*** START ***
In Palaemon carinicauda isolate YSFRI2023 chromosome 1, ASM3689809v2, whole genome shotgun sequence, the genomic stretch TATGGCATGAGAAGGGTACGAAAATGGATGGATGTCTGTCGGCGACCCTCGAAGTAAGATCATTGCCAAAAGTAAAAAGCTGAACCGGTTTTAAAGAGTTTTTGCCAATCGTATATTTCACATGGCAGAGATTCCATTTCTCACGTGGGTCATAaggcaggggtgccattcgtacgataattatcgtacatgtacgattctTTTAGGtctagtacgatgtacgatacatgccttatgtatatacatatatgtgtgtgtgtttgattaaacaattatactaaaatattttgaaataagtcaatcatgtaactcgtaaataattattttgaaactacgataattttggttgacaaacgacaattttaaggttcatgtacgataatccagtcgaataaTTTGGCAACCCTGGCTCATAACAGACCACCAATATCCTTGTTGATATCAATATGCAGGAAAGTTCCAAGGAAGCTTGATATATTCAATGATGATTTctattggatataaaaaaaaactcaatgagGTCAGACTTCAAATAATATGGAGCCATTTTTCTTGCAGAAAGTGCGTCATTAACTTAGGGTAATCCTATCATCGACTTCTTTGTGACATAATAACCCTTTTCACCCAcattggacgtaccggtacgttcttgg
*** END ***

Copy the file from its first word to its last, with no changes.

In Palaemon carinicauda isolate YSFRI2023 chromosome 1, ASM3689809v2, whole genome shotgun sequence, the genomic stretch TATGGCATGAGAAGGGTACGAAAATGGATGGATGTCTGTCGGCGACCCTCGAAGTAAGATCATTGCCAAAAGTAAAAAGCTGAACCGGTTTTAAAGAGTTTTTGCCAATCGTATATTTCACATGGCAGAGATTCCATTTCTCACGTGGGTCATAaggcaggggtgccattcgtacgataattatcgtacatgtacgattctTTTAGGtctagtacgatgtacgatacatgccttatgtatatacatatatgtgtgtgtgtttgattaaacaattatactaaaatattttgaaataagtcaatcatgtaactcgtaaataattattttgaaactacgataattttggttgacaaacgacaattttaaggttcatgtacgataatccagtcgaataaTTTGGCAACCCTGGCTCATAACAGACCACCAATATCCTTGTTGATATCAATATGCAGGAAAGTTCCAAGGAAGCTTGATATATTCAATGATGATTTctattggatataaaaaaaaactcaatgagGTCAGACTTCAAATAATATGGAGCCATTTTTCTTGCAGAAAGTGCGTCATTAACTTAGGGTAATCCTATCATCGACTTCTTTGTGACATAATAACCCTTTTCACCCAcattggacgtaccggtacgttcttgg